Hawaii disease expert says booster shots are working well

Coronavirus

HONOLULU (KHON2) — New data continues to come in on both the effectiveness of vaccines against the delta variant and how a potential booster shot rollout could help prevent infection. An infectious disease expert says places like Blaisdell and Pier 2 are critical to getting booster shots into arms.

Israel first made booster shots available on July 30.

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A month later, data from the 1.1 million people to get their booster shot is promising.

“What they found is that the boosters are producing about a tenfold reduction in the level of breakthrough infections, and also a tenfold reduction in the level of severe illness from those breakthrough infections,” East-West Center senior fellow Dr. Tim Brown said.

That could be critical to stopping community spread of the virus, which accounts for 93% of known transmission over the past month in the islands.

Studies now show the mRNA vaccines offer about 50-60% protection from delta infection according to Dr. Brown, although protection from severe illness is much higher.

“Later studies on a larger population base, and now that delta is dominant, are showing about a 50% to 60% level of protection,” Dr. Brown said. “So there’s no question that we’re seeing decreasing levels of protection associated with the vaccinations. That’s the reason everybody started to talk about boosters.”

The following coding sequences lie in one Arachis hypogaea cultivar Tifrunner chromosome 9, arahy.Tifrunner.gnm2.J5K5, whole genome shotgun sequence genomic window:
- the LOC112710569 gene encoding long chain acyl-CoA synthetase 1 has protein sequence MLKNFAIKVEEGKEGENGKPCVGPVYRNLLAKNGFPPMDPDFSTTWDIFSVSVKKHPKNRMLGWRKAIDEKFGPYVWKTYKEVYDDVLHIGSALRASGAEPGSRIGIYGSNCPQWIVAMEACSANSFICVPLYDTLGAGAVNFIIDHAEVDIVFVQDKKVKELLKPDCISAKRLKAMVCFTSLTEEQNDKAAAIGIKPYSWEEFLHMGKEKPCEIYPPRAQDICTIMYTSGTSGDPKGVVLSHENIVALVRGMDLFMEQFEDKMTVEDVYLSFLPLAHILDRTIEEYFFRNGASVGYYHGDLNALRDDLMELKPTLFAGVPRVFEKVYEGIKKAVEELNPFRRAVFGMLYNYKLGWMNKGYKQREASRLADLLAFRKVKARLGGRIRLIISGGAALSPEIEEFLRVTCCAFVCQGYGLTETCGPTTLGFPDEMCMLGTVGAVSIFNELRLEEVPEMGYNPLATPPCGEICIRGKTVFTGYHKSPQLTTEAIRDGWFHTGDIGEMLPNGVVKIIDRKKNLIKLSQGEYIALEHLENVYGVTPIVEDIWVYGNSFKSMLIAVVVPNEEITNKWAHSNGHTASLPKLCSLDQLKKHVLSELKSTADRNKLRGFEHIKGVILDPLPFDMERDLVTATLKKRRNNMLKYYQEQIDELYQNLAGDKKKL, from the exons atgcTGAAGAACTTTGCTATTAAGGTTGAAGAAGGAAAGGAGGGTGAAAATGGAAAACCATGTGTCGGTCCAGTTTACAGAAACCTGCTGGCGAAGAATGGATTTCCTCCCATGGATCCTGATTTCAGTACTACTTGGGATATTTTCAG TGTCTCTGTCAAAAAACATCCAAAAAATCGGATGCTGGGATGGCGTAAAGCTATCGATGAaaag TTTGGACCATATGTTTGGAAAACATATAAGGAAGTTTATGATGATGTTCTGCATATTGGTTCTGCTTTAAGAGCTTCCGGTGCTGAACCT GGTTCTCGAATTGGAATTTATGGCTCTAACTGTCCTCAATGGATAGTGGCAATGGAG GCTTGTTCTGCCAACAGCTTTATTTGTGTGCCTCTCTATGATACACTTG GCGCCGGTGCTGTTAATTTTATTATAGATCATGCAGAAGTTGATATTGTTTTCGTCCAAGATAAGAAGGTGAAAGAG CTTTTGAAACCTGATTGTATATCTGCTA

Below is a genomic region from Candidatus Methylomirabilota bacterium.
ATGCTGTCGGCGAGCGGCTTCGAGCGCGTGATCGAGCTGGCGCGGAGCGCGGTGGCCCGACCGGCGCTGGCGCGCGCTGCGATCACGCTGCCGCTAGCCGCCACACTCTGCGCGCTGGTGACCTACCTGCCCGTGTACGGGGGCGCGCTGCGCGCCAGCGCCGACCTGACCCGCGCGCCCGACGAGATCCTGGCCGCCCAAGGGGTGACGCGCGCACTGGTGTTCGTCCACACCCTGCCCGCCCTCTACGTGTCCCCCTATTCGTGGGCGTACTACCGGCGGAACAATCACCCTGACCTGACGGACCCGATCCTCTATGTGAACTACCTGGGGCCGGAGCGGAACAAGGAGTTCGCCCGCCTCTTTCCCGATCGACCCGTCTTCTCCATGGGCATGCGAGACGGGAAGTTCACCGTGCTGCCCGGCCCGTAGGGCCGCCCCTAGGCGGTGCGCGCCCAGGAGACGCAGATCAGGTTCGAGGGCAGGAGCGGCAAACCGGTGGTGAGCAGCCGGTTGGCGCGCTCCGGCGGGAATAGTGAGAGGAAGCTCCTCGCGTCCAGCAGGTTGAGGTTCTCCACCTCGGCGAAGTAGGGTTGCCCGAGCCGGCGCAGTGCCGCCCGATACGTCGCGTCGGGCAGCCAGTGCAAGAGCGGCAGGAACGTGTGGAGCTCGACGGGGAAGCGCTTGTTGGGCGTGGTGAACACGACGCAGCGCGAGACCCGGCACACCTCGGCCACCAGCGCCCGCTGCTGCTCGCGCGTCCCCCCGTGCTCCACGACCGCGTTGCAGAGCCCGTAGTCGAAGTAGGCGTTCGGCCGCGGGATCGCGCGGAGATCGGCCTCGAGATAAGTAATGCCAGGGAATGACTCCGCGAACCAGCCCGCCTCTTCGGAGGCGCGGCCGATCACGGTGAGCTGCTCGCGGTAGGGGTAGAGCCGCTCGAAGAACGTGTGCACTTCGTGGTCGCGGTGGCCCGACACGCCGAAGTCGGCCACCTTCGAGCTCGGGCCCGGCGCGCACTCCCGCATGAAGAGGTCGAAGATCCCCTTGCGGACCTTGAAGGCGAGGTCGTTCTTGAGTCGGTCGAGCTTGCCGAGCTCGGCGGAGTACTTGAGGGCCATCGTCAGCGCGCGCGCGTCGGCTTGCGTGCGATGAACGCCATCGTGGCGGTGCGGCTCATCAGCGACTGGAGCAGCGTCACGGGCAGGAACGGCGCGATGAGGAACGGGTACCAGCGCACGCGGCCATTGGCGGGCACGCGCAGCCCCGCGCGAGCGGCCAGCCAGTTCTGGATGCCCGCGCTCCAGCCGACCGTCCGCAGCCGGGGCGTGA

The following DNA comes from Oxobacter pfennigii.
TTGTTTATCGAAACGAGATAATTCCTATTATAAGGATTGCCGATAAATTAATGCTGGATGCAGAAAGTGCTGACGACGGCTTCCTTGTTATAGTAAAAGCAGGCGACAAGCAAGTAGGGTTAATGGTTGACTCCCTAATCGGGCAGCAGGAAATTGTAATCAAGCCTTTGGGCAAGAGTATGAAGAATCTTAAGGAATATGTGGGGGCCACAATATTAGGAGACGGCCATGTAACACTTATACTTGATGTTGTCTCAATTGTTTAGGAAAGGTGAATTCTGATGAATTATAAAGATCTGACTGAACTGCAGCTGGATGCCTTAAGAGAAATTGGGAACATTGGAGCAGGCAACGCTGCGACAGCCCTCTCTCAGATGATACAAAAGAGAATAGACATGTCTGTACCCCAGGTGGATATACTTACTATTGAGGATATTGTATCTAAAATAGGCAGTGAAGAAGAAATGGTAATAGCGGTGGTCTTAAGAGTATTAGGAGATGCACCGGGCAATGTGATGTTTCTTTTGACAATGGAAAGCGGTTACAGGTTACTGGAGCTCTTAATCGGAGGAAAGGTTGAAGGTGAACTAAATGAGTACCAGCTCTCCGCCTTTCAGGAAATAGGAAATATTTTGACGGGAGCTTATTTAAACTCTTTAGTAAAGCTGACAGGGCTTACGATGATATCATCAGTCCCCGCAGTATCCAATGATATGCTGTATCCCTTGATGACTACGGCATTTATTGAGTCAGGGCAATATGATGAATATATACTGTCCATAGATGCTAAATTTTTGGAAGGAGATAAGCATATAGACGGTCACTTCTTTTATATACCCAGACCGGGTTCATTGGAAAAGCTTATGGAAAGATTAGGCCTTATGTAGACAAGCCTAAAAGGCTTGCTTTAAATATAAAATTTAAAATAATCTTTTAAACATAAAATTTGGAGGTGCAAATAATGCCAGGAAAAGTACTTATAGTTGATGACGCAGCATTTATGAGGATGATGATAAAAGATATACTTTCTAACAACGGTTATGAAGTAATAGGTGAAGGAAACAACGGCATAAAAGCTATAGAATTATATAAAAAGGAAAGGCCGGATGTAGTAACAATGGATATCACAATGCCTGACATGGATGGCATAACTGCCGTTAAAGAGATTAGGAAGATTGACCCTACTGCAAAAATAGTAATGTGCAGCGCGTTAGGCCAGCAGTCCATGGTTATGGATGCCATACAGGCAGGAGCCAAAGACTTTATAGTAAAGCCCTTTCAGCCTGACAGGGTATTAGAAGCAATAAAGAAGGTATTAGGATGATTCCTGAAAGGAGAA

Booster shots would be designed to increase antibodies against COVID.

“There are two types of immunity we’re talking about here,” Dr. Brown said. “The first is immunity against infection. That’s what we’re seeing wane. That’s what seems to be going down over time. The second is immunity against severe illness and hospitalization. That one fortunately is holding up very, very well over time, We’re seeing only minor decreases in that over time.”

Pending FDA approval, the CDC is planning on distributing booster shots on September 20th starting 8 months after a person’s second vaccine dose.

Brown says age matters less than rolling out the booster shots as fast as possible.

“I think we need to go with something similar to what we did before,” he said. “We need to get them into arms as quickly as we can.”

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The CDC says that those who received the Johnson & Johnson vaccine will also likely need a booster shot at some point.

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